One of my early corporate assignments was to set in place a business intelligence function which collated and summarised salient content for senior officers. Later, technology sought to replicate this but was never quite able to replicate the knowledge of an individual who knew the business inside out. In a way this was how the Knowledge Manager in that business emerged – a person who knew and understood the business providing the right content (with opinion) to those who were best able to use it.
I’ve been working with one of the leading Gamification experts and will be facilitating a debate on the subject at KMUK and with David Gurteen at a Knowledge Cafe in a few weeks time. Its a similar issue – how to get engagement with an audience, a problem increasingly exacerbated by the behaviours of Generations X, Y & ‘Rent’ whose learning and reading styles are driven more by social than traditional push technologies.
identifying the value of Knowledge Management
So I was delighted when Nick Milton published the extract from a presentation to financial analysts made by ConocoPhillips last month in which one of their Vice Presidents described the value of Knowledge Management to that organisation – take a look at Nick’s blog. The comment that really hit me was:
The knowledge sharing group that we have that drives all of this is embedded in our IT organization, which is embedded in our technology and projects organization.
So it’s well integrated with all our other functional groups and we look at maps of how knowledge is being shared from one part of the world to the other and across different functions and can actually track how well that is working and it’s been pretty impressive what it has done for us.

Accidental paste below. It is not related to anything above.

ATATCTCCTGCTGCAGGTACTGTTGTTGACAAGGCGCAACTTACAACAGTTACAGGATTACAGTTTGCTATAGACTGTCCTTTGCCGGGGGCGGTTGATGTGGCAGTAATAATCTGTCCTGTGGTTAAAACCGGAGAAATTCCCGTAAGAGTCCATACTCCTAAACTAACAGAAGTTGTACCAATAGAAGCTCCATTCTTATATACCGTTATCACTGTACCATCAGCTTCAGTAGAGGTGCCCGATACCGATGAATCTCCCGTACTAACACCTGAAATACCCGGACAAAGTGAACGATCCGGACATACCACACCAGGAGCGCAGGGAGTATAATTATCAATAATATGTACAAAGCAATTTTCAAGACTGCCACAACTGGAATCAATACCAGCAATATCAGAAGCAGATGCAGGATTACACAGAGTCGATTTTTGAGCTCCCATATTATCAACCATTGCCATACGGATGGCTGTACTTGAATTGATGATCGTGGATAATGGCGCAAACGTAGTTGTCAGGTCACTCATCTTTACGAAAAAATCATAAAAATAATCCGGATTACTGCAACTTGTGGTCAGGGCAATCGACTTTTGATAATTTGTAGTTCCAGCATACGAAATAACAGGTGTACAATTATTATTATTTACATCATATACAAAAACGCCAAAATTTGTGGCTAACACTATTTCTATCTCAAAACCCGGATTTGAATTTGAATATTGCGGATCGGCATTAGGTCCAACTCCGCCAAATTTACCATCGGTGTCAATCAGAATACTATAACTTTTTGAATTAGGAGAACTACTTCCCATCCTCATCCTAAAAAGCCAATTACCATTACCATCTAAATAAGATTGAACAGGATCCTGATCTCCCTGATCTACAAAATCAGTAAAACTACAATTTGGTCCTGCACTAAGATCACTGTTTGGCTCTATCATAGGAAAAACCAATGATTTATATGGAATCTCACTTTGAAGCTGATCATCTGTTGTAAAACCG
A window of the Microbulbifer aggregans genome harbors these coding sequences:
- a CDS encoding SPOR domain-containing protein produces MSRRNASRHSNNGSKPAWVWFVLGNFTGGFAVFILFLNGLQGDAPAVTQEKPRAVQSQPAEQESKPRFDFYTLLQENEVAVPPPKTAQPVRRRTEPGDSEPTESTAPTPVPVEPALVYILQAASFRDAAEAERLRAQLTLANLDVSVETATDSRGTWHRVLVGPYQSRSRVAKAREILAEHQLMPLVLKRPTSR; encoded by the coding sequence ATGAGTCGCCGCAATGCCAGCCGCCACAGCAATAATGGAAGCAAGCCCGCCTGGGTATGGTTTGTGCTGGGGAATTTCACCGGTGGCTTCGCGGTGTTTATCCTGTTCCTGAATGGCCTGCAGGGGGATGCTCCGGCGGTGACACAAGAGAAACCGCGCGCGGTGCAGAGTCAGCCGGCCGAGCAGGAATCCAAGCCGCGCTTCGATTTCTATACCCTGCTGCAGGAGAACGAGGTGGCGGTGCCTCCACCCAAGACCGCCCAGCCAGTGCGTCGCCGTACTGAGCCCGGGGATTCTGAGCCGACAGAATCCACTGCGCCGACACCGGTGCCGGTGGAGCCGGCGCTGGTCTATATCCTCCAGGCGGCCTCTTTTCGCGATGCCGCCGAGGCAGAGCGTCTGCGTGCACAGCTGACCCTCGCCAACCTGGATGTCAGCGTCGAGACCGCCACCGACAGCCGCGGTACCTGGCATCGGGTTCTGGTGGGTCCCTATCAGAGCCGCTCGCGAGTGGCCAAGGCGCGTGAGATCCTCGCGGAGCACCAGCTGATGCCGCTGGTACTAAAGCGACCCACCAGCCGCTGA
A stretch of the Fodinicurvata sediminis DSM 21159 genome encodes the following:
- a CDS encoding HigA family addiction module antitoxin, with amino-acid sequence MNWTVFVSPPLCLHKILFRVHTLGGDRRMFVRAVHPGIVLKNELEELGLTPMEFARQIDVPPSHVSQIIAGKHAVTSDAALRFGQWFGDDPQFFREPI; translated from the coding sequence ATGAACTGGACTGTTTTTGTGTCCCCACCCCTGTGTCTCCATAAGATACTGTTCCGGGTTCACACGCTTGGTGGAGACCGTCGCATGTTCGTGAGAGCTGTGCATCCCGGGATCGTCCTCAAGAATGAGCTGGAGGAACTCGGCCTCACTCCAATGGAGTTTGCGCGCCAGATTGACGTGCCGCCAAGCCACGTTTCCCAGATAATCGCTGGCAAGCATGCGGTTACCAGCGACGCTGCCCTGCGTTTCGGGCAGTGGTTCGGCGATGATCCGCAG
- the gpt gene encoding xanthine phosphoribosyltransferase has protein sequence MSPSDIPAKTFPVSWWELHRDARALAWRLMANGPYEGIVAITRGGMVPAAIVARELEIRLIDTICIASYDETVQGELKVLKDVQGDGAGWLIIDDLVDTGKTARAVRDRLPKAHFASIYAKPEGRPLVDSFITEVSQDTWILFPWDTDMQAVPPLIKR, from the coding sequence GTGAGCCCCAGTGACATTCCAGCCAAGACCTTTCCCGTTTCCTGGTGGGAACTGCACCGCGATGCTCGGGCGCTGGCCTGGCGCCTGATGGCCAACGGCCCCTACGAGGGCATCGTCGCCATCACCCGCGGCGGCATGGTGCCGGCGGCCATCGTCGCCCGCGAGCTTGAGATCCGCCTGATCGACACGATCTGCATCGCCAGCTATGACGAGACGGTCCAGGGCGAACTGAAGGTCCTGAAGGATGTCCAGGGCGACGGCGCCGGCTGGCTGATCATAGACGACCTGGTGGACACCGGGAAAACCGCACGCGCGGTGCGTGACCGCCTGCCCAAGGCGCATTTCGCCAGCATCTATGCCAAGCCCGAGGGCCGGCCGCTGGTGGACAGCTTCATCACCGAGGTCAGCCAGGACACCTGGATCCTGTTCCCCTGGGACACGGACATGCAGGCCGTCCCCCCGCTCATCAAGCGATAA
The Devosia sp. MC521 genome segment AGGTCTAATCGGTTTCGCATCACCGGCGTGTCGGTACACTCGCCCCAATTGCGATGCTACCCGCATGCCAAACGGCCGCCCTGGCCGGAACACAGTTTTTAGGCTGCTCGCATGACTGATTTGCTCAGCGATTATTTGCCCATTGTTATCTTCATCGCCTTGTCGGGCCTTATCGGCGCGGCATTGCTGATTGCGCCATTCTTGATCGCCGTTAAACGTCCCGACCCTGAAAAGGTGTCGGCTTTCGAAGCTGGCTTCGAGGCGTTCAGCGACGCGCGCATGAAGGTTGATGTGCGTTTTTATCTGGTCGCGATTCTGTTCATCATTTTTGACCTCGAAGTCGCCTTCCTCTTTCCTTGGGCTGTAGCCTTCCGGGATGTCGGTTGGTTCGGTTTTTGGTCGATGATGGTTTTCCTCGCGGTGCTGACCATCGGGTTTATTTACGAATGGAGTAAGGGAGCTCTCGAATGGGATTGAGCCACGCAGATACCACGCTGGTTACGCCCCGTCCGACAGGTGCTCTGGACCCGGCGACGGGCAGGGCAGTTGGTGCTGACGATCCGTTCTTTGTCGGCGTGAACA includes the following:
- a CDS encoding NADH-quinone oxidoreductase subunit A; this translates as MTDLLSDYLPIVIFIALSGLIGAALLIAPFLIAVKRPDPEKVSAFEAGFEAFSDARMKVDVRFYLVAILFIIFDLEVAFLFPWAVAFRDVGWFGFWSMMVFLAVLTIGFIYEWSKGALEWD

“It is actually one of the key tools that we are using today to combat the great crew changes, we call it in our industry, where we have so many people with so much knowledge who are retiring and we’ve hired all of these younger people. A big part of how we do that knowledge transfer from the experienced folks to the less experienced folks is using these tools.
Value creation is at the heart of the Knowledge Asset Management Methodology, Ron Young has helped many organisations adopt. It is based on a concept of frequent value assessments with measurements (Change Readiness / Stakeholder Analysis / KM Maturity Models as examples) and the idea of embedding a 9 step Knowledge Management process into the day to day workings of an organisation. It further calls for the identification of an organisation’s Knowledge Assets, a serious attempt to measure the intrinsic value of processes, communities and individual, team and organisational knowledge and networks.
For many years Ron, along with others in the KM arena, has been calling for a mechanism that places a value on these Knowledge Assets and while the ConocoPhillips briefing is some way off that it is a move towards that goal. Lest we should forget, a few years back a correlation was made between the winners of MAKE awards and their outperformance on the US stock market.
I believe Risk Management is also of huge significance and why the Nuclear Industry pay attention to the capture of Critical Knowledge identifying who has it and what they could least afford to lose through natural wastage or downsizing. As yet, factoring in the value of a loss of Critical Knowledge as a potential risk does not feature in the Audit and Compliance reports of most organisations and I for one believe it should.
So what do I take from this?
- Knowledge Management needs a foundation of good Information Management;
- To be effective (and sustainable) Knowledge Management must be embedded in the processes of an organisation and focus on business issues;
- While stories bring experiences to life, you can’t assess what you don’t measure and if you don’t map and measure (frequently) you are reliant on anecdotal evidence which at the top level of organisations won’t wash for long; and
- Its easy to produce ‘product’ that looks good but not relevant or in context for the audience – pushing at an ajar door on the lower levels is a lot different than banging on a locked door at the top of the building!